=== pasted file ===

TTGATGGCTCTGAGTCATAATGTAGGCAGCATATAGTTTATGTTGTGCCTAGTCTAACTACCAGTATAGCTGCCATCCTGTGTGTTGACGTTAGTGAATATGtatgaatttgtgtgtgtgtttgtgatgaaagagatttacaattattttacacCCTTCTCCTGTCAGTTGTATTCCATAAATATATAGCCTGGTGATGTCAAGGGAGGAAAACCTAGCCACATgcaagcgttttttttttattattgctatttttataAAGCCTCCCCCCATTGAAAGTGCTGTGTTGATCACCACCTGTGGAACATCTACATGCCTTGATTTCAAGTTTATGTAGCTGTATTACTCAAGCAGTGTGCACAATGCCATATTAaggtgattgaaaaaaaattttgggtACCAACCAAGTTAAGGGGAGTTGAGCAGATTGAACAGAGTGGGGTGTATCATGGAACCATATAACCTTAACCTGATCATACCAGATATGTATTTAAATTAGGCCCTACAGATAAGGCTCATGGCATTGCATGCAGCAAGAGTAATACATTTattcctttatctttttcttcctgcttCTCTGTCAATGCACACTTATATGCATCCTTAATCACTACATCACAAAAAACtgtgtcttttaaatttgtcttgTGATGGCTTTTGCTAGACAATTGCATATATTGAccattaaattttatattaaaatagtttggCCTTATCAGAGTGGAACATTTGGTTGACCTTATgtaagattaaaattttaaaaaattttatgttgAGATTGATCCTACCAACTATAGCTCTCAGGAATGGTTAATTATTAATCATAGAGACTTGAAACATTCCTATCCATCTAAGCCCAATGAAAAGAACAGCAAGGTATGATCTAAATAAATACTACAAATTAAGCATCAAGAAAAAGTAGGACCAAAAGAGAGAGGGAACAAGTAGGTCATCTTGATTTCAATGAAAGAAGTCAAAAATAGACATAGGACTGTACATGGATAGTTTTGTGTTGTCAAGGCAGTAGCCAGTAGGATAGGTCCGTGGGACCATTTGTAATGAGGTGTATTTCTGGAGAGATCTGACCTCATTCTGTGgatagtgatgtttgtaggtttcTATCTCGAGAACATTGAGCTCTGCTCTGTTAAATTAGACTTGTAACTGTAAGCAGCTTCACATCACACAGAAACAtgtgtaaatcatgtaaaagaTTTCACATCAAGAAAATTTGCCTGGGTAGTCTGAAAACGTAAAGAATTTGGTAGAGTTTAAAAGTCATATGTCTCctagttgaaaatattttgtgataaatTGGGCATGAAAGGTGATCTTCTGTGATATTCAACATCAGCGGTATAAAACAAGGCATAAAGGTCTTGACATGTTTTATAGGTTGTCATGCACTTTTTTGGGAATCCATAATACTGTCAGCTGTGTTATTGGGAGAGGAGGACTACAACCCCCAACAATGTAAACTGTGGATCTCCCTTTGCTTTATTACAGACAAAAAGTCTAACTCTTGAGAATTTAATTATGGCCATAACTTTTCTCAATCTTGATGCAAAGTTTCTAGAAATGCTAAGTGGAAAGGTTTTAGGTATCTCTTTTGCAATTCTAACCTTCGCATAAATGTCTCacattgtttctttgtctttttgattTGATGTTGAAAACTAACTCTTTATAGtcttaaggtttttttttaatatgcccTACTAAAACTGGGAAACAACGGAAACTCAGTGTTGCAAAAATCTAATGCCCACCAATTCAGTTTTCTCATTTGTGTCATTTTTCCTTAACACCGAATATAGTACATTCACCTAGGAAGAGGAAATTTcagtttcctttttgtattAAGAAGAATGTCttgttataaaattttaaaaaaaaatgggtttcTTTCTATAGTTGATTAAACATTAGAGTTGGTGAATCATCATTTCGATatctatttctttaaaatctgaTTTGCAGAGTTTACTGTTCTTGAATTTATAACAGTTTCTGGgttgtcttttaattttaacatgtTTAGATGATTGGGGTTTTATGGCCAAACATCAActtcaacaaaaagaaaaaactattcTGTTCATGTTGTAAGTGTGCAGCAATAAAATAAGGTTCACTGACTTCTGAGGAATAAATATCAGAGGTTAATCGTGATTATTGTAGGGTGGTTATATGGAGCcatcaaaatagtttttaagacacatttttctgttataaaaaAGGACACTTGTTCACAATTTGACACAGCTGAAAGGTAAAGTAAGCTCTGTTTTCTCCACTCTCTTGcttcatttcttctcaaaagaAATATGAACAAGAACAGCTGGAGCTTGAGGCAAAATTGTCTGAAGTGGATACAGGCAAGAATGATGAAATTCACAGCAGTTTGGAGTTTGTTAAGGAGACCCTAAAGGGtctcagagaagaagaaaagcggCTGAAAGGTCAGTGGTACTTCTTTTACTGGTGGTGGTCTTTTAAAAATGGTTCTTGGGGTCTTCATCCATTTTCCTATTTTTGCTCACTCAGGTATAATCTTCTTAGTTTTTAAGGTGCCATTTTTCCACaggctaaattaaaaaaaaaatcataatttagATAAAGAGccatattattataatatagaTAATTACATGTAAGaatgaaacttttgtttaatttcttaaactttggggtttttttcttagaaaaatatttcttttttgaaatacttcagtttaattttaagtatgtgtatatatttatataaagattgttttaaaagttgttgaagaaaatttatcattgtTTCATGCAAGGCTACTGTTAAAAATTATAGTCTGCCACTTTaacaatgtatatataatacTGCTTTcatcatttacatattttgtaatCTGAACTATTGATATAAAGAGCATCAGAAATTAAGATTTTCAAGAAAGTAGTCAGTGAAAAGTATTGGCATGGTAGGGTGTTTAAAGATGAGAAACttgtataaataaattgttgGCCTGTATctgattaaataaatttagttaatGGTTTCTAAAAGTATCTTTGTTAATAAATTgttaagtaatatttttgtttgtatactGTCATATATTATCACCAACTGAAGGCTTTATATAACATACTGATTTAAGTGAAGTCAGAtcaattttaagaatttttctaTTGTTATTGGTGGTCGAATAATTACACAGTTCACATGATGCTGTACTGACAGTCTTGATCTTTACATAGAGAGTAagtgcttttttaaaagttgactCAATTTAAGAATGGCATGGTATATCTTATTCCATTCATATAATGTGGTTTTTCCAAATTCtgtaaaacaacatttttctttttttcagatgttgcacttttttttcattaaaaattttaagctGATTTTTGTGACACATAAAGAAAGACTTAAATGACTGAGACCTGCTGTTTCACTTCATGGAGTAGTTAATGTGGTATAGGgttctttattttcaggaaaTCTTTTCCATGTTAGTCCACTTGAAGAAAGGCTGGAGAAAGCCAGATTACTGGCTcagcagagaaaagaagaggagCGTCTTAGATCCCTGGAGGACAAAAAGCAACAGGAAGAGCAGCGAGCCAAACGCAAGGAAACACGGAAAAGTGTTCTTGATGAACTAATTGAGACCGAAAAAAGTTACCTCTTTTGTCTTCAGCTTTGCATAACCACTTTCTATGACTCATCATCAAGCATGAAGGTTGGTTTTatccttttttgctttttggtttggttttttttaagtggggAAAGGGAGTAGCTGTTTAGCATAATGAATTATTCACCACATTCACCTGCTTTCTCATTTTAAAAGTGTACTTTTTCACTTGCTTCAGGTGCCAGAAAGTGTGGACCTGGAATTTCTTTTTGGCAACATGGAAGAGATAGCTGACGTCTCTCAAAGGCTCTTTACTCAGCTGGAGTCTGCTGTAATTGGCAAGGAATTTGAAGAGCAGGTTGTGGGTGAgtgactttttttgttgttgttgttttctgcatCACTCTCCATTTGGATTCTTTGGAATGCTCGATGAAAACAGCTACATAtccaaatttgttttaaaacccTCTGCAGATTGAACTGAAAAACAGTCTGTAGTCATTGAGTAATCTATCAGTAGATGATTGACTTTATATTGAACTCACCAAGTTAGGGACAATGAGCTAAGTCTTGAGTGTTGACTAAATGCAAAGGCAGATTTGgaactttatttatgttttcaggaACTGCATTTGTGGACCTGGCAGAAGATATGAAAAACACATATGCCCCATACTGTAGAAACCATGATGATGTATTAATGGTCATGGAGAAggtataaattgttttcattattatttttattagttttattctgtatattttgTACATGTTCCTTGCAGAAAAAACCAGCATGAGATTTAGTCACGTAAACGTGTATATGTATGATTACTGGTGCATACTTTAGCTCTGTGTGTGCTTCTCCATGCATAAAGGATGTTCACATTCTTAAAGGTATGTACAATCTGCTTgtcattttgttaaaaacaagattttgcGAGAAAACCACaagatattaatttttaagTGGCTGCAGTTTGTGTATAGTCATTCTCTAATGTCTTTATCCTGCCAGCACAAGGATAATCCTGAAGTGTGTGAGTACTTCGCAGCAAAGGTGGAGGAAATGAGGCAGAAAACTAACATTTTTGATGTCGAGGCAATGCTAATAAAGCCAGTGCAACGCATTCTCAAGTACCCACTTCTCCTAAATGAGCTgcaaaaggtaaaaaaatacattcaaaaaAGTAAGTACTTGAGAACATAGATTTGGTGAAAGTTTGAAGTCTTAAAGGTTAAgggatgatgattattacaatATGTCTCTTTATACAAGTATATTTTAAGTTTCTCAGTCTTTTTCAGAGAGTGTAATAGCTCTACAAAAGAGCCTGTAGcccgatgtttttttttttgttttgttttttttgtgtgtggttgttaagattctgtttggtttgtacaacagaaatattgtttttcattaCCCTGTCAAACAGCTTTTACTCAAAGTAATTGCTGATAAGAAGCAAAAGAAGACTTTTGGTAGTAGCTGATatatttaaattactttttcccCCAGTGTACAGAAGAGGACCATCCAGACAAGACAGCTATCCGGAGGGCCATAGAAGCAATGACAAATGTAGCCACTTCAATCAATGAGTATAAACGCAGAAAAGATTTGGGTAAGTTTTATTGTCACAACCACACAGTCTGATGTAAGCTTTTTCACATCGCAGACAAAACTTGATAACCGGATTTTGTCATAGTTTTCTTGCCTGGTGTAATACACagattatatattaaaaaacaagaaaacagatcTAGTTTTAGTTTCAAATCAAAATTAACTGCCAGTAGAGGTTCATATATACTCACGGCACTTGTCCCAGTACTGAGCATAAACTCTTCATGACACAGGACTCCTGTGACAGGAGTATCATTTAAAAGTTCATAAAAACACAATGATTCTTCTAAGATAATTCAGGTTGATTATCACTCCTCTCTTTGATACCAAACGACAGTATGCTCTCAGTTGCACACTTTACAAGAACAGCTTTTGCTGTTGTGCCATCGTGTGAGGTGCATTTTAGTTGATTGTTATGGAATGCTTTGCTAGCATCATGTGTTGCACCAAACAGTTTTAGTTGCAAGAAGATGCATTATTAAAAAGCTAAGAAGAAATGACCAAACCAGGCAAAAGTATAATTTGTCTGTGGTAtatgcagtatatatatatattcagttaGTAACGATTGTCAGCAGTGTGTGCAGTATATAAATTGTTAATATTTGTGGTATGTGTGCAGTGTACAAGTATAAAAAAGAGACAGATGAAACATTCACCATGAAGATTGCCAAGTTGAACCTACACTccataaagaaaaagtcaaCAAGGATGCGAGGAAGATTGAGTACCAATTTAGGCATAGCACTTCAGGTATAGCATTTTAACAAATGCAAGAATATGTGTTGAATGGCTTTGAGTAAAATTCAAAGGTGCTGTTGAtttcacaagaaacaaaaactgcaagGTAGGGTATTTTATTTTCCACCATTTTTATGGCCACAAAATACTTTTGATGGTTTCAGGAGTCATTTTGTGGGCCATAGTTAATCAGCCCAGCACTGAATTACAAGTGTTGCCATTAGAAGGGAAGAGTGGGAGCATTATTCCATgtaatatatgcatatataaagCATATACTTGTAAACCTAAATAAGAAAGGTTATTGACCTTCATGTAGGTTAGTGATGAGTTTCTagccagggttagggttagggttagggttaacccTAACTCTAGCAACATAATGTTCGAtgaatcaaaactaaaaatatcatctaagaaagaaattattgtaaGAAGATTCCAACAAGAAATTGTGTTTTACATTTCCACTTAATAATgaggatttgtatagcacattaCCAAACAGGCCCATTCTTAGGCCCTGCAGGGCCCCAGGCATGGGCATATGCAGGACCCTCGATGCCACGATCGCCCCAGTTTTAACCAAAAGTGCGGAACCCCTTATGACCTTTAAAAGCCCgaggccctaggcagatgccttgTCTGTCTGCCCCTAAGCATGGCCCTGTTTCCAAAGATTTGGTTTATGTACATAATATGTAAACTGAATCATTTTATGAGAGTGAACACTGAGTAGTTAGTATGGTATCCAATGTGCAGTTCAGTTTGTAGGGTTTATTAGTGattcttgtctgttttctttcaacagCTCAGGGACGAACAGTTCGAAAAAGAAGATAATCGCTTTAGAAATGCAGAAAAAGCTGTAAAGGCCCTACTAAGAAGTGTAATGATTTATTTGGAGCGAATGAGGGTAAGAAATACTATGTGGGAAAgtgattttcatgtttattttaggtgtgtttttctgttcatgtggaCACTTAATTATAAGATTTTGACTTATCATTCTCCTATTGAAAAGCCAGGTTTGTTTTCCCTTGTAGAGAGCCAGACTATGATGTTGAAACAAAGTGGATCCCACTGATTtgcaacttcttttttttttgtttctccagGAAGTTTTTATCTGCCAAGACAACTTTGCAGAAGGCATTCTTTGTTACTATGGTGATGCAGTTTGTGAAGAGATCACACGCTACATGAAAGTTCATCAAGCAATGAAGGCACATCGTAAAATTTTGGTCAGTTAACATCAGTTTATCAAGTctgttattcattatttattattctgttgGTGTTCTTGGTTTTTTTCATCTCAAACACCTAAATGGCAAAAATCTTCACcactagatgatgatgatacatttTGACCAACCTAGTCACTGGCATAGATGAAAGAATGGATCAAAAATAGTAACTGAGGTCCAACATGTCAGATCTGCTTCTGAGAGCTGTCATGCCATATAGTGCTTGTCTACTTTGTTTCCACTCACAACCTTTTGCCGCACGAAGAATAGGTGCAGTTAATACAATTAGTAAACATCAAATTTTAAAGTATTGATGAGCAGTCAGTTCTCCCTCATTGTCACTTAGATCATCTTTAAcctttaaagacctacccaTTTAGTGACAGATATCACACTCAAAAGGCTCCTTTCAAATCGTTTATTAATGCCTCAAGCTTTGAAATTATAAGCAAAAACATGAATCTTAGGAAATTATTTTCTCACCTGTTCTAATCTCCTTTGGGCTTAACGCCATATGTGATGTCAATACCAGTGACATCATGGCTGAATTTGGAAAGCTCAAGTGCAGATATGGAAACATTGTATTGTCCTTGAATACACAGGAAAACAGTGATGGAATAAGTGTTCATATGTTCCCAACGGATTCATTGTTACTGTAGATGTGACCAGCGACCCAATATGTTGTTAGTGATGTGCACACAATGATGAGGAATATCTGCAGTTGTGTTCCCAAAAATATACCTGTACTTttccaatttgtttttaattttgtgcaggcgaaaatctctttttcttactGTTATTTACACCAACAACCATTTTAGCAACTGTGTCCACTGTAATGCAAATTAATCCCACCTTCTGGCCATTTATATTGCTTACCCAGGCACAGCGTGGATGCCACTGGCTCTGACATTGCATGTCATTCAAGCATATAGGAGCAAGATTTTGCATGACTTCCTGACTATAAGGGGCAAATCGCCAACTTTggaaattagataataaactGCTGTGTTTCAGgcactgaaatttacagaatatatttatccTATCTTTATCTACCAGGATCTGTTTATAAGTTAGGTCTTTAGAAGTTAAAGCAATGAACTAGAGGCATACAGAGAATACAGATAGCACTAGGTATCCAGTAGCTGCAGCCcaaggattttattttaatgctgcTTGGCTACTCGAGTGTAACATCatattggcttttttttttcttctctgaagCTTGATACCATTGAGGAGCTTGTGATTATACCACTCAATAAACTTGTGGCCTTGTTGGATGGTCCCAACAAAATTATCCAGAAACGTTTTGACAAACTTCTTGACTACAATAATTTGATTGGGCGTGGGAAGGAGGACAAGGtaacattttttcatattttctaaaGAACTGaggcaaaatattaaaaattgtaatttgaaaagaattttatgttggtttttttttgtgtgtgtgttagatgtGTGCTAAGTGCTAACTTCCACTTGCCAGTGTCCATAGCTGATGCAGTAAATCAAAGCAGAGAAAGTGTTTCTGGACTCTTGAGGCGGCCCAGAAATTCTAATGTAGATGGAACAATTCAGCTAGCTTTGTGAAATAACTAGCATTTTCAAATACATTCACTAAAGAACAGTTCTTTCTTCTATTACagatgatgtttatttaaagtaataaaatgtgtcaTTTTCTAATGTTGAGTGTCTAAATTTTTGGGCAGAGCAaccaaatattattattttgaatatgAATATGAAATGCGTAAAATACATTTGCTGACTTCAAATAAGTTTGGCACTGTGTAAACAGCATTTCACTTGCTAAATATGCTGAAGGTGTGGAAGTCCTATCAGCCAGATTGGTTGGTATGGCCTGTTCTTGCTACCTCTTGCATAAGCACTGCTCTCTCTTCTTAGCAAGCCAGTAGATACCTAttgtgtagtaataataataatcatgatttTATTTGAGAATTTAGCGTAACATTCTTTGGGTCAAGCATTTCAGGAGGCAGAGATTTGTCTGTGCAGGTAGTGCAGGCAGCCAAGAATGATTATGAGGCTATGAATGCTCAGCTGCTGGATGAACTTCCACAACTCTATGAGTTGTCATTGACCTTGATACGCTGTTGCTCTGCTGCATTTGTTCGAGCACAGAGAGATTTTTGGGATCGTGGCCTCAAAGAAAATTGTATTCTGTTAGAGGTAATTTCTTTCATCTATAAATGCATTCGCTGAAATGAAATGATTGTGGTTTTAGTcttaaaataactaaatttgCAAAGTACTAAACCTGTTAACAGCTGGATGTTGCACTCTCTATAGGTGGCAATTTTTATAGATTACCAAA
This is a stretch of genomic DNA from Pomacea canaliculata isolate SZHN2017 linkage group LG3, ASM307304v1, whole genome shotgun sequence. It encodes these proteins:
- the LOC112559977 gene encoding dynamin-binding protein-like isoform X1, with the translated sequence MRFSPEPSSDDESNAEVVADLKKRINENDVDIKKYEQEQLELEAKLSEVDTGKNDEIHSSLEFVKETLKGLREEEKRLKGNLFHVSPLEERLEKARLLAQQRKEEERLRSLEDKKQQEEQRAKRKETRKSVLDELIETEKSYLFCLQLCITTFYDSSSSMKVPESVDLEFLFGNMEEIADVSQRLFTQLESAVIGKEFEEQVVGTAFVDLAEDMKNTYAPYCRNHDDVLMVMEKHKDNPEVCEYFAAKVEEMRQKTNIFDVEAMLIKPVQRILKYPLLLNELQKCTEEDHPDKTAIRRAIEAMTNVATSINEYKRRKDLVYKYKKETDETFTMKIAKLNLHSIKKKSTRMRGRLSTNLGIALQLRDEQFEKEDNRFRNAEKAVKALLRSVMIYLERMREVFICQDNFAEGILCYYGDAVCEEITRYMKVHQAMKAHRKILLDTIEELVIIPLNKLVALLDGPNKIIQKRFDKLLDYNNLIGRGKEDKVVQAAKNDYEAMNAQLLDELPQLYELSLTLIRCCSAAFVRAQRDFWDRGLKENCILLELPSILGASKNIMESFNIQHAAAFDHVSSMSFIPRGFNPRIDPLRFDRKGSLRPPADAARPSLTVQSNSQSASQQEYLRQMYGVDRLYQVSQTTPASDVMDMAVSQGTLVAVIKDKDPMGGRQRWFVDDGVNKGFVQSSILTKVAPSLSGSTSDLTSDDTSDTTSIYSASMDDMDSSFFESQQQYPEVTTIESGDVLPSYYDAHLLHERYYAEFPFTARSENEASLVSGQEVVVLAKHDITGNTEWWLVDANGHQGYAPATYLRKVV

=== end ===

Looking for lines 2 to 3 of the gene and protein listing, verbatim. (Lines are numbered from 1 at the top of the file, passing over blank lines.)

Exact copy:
This is a stretch of genomic DNA from Pomacea canaliculata isolate SZHN2017 linkage group LG3, ASM307304v1, whole genome shotgun sequence. It encodes these proteins:
- the LOC112559977 gene encoding dynamin-binding protein-like isoform X1, with the translated sequence MRFSPEPSSDDESNAEVVADLKKRINENDVDIKKYEQEQLELEAKLSEVDTGKNDEIHSSLEFVKETLKGLREEEKRLKGNLFHVSPLEERLEKARLLAQQRKEEERLRSLEDKKQQEEQRAKRKETRKSVLDELIETEKSYLFCLQLCITTFYDSSSSMKVPESVDLEFLFGNMEEIADVSQRLFTQLESAVIGKEFEEQVVGTAFVDLAEDMKNTYAPYCRNHDDVLMVMEKHKDNPEVCEYFAAKVEEMRQKTNIFDVEAMLIKPVQRILKYPLLLNELQKCTEEDHPDKTAIRRAIEAMTNVATSINEYKRRKDLVYKYKKETDETFTMKIAKLNLHSIKKKSTRMRGRLSTNLGIALQLRDEQFEKEDNRFRNAEKAVKALLRSVMIYLERMREVFICQDNFAEGILCYYGDAVCEEITRYMKVHQAMKAHRKILLDTIEELVIIPLNKLVALLDGPNKIIQKRFDKLLDYNNLIGRGKEDKVVQAAKNDYEAMNAQLLDELPQLYELSLTLIRCCSAAFVRAQRDFWDRGLKENCILLELPSILGASKNIMESFNIQHAAAFDHVSSMSFIPRGFNPRIDPLRFDRKGSLRPPADAARPSLTVQSNSQSASQQEYLRQMYGVDRLYQVSQTTPASDVMDMAVSQGTLVAVIKDKDPMGGRQRWFVDDGVNKGFVQSSILTKVAPSLSGSTSDLTSDDTSDTTSIYSASMDDMDSSFFESQQQYPEVTTIESGDVLPSYYDAHLLHERYYAEFPFTARSENEASLVSGQEVVVLAKHDITGNTEWWLVDANGHQGYAPATYLRKVV